Cyclopedia of Biblical, Theological and Ecclesiastical Literature
in Greek mythology, was the primitive element, the formless, out of which everything arose the deities, as well as heaven, air, earth, and sea, and all their inhabitants. Chaos united with Darkness (Caligo) and produced Ether, Day, Erebus, and Night. The pairs again united, and thus Ether and Day produced Heaven, the Earth, and the Sea. Erebus and Night had as their children, Fate, Age, Death, Sleep, Dreams (Phantasus, Morpheus, Momus); the Parcse, Discord, Misery, Revenge, Sympathy, and finally the Hesperidas (Egle, Hesperia, Arethusa). From the Earth and the Sea there descended a no less numerous offspring, Pain, Crime, Fear, Falsehood, Perjury, Intemperance, the Furies, Pride; also the Ocean, Pontus, Tartarus, Themis and the Titans. It is plain that here are only personified powers or attributes of nature, and that these in the course of production were gradually separated more and more until the Titans and the deities quarreled about the land, which finally was peopled with human beings by Prometheus when he secured the fire from Olympus. (See COSMOGONY).
a term taken from the Greek mythology, according to which Chaos was the first existence and the origin of all subsequent forms of being (Hesiod, Theogon. 116; Ovid, Metatmorph. 1:5). The word itself (in Gr. χάοζ , immeasurable space) signifies the vast void, or the confused mass of elements from which it was supposed by the ancient philosophers that the world was formed. It has been employed in later times to denote the unformed mass of primeval matter described by the sacred historian in Genesis 1:2, corresponding to the Hebrews words תֹּהוּ, to´ hu, and בֹּהוּ, bo´ hu, a waste void, a desert, a waste solitude, rendered in the Sept. ἀόρατος καὶ ἀκατασκεύαστος, invisible and without order. These two words, combined for the sake of the paronomasia into the phrase תֹּהוּ וָבֹהוּ, in which the repetition of similar terms is a Hebrew method of designating intensity or superlativeness, signify simply utter desolation. The description which Ovid (1. c.) gives of Chaos itself, and of the formation of the world from the chaotic mass, is very remarkable. The following is a literal version:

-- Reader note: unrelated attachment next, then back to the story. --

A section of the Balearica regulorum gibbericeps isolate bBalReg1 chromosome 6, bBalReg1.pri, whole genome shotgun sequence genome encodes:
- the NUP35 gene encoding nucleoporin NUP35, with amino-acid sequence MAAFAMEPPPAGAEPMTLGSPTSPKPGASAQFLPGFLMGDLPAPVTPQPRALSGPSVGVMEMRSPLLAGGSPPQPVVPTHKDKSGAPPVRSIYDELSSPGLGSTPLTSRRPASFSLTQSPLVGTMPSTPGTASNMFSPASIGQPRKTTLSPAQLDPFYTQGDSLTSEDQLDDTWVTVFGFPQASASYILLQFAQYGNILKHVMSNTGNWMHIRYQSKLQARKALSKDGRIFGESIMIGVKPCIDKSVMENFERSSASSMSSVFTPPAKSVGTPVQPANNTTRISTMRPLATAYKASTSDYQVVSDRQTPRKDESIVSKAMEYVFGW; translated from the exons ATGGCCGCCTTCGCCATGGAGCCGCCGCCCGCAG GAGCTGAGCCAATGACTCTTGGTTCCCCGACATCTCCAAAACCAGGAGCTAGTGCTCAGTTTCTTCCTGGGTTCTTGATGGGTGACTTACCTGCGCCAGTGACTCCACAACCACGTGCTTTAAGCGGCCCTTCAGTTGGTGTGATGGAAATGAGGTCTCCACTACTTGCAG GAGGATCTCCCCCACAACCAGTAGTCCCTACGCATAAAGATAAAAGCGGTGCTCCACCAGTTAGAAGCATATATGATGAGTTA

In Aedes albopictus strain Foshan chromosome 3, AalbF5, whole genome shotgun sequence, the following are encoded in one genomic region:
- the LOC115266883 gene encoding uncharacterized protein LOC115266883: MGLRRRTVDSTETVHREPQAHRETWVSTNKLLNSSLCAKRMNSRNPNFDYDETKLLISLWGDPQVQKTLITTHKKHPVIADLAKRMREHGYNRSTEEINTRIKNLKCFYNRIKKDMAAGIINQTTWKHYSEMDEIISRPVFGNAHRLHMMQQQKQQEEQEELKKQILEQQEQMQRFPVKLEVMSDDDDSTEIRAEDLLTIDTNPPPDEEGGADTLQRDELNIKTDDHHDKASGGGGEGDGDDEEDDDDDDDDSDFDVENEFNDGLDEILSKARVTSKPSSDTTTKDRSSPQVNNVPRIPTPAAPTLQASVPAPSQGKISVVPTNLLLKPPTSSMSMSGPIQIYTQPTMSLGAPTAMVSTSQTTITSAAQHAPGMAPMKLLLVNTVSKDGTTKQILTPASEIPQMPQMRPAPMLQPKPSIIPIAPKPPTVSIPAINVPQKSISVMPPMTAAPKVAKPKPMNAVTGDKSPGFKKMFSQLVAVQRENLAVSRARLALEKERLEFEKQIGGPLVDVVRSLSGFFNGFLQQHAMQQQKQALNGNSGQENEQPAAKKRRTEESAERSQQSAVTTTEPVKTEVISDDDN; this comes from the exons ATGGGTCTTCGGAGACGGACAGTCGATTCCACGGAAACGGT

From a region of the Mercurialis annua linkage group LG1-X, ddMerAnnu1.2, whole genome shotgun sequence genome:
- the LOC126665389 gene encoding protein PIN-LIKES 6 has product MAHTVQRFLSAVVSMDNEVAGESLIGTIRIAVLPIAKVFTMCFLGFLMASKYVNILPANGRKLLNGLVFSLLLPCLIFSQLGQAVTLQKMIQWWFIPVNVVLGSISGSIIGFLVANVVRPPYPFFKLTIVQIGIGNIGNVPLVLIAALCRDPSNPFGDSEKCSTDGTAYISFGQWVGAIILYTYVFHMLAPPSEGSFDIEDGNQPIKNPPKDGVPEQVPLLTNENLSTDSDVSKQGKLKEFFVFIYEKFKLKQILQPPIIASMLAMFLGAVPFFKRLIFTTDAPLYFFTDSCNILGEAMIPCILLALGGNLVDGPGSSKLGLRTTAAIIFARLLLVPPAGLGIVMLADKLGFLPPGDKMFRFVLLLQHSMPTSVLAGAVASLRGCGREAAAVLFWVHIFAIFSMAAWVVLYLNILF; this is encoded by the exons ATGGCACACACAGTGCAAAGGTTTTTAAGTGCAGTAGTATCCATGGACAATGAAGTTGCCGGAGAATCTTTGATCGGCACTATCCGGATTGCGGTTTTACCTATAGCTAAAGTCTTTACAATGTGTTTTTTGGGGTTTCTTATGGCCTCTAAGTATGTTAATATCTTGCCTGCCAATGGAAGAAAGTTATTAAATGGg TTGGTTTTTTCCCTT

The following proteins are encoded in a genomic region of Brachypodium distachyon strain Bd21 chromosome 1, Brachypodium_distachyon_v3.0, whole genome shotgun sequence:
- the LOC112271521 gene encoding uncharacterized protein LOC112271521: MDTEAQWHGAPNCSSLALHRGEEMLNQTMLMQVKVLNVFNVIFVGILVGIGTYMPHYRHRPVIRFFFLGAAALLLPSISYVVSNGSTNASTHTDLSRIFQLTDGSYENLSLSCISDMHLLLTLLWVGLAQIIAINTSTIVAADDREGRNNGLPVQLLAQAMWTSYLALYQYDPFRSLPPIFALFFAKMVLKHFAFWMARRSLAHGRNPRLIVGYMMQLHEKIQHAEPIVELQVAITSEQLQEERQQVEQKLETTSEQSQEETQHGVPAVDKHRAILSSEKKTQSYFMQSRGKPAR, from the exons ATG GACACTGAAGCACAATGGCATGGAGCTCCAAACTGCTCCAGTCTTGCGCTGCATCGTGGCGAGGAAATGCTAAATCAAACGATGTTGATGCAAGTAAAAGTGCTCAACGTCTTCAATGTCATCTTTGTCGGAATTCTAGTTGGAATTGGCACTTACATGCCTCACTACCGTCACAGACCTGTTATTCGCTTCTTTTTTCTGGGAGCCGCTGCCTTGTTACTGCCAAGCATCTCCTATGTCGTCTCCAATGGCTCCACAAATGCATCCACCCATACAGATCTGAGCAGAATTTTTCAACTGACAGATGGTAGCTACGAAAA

Ere sea, or land, or sky, that covers all, Existed, over all of nature's round One face there was, which men have Chaos named — A rude, unfathomed mass, with naught save weight; And here were heaped the jarring elements Of ill-connected things. No sun as yet His rays afforded to the world; the moon Filled not afresh her horns by monthly growth; Nor hung the globe in circumambient air, Poised by its balanced weight; nor had the sea Reached forth its arms along the distant shore. Where'er was earth, there also sea and air; No land to stand upon, no wave to swim, And rayless air. Nothing preserved its form: Each thing opposed the rest; since in one frame The cold with hot things fought, the moist with dry, The soft with hard, and light with heavy things. This strife the God and kind? Nature quelled, By cleaving sky from land, and land from sea, And parting liquid sky from thicker air. These thus evolved and from the blind mass drawn, Disjoined in space, were tied in friendly peace: The fiery force of heaven's weightless arch Leaped forth, and chose the topmost point its seat; The air comes next in gravity and place; The denser earth drags down the bulky parts, Crushed with its weight; the water, flowing round, The outskirts held, and bound the orb entire.